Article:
Wheaten temperament is unique, combining the alert intelligence of the terrier tribe with the steadiness of the working dog. A quick lively affectionate dog, the Wheaten retains his puppy exuberance and medium to high energy level all his life. Eminently adaptable, he can enjoy life in the city or the country, just as long he is close to his people and receives ample daily exercise.
All children should be supervised when a dog is present. Wheatens do well with considerate, well-behaved children. Because Wheaten exuberance and activity may overwhelm small children and since Wheatens require a great deal of time and attention, many breeders urge parents of infants and pre-schoolers to wait until children are older to get a Wheaten. Most Wheatens will bark an alarm when strangers approach, but generally they are quieter than the smaller terriers. They must be carefully fenced or walked on a lead since they will wander if not fenced.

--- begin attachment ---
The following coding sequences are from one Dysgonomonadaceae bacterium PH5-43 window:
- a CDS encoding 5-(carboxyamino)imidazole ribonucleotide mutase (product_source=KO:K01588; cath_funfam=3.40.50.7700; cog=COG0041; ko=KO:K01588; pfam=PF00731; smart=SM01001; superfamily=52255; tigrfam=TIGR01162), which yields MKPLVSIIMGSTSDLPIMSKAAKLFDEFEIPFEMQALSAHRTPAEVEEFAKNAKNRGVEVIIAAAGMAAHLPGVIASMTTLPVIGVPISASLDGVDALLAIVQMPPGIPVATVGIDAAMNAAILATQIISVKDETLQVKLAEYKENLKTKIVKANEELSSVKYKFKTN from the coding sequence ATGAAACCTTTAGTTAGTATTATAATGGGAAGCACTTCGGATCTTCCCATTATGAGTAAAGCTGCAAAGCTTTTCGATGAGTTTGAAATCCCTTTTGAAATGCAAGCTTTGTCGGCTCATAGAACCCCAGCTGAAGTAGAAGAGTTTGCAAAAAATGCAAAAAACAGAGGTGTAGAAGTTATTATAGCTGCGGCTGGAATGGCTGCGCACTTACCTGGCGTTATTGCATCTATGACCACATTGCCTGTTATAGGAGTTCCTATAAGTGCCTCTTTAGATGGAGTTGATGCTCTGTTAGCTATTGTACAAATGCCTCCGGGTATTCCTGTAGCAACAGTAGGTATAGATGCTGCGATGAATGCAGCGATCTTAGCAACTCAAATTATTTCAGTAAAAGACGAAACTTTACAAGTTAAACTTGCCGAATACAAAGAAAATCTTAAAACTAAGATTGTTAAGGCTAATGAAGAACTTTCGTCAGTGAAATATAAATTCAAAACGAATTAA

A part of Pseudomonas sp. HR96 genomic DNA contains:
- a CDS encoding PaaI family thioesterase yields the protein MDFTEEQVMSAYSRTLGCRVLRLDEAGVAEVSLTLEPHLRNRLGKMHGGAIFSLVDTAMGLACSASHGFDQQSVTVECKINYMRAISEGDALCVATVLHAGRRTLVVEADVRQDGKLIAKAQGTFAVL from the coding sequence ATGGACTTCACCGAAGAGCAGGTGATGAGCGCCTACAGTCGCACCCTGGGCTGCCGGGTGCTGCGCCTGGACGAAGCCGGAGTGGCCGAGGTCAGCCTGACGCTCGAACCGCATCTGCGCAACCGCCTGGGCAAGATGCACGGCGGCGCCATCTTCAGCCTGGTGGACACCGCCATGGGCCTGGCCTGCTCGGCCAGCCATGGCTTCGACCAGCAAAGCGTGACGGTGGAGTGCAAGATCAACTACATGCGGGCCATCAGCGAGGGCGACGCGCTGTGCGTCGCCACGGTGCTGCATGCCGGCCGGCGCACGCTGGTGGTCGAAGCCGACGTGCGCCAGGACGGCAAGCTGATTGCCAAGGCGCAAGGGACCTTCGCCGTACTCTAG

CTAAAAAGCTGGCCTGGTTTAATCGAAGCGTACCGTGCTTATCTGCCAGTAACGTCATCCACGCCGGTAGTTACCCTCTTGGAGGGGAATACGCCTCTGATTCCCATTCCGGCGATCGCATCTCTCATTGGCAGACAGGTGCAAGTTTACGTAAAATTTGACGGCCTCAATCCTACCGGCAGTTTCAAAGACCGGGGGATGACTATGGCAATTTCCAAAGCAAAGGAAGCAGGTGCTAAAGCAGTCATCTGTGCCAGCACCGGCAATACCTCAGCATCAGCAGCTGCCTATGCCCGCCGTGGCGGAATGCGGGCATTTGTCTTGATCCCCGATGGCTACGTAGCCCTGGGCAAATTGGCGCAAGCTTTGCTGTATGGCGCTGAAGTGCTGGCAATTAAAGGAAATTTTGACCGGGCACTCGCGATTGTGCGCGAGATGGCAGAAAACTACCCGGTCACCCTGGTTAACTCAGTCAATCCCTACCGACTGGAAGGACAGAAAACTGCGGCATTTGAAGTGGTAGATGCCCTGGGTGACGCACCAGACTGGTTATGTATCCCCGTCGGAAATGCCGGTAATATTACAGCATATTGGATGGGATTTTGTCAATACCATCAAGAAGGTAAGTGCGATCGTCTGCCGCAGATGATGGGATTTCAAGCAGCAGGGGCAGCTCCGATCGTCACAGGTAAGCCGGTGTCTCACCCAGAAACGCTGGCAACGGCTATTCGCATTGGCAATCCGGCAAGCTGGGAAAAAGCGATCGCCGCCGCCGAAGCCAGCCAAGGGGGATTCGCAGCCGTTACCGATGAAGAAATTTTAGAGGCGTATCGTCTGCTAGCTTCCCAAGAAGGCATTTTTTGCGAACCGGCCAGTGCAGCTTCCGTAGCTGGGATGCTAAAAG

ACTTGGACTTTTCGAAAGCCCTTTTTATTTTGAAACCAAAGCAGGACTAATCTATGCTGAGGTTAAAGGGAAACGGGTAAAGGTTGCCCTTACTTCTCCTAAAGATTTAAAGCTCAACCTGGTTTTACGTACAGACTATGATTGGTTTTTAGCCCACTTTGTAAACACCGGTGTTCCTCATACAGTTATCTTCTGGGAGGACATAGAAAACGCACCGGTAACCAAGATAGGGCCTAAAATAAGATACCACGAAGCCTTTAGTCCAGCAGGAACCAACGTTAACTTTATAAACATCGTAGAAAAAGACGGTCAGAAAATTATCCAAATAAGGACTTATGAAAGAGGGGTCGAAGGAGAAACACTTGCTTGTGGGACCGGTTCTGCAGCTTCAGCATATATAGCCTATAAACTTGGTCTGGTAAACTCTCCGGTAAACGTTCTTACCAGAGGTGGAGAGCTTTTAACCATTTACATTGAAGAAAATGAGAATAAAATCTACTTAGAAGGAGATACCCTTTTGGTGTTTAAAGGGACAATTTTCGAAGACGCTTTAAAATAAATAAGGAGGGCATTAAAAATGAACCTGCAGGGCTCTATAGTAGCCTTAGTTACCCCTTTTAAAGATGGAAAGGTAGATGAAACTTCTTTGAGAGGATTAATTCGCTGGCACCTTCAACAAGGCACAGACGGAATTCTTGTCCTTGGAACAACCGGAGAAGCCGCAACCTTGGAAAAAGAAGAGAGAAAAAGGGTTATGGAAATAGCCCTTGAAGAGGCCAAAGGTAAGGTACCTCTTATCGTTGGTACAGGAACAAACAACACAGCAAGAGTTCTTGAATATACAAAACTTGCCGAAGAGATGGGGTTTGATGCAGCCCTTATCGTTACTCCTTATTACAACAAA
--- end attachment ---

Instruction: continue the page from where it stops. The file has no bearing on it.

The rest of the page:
Wheatens will chase squirrels, rabbits, cars, and anything else that moves. They should never be allowed to run loose in an unfenced area. Wheatens can and do leap straight up off the floor. They jump up on people and it is difficult to correct this trait. They are inveterate leash pullers. The Soft Coated Wheaten Terrier is not everyone's perfect pet. He does have special requirements if he is to achieve his potential. He must know that he is a dog and therefore below the human family in the "pecking" order.Wheatens generally want to be leaders and can be stubborn and headstrong. They need consistent, firm discipline but are sensitive to harsh treatment. They must be trained to be submissive without breaking their high spirits. They are quite trainable but it takes more work, time and dedication than with many other breed.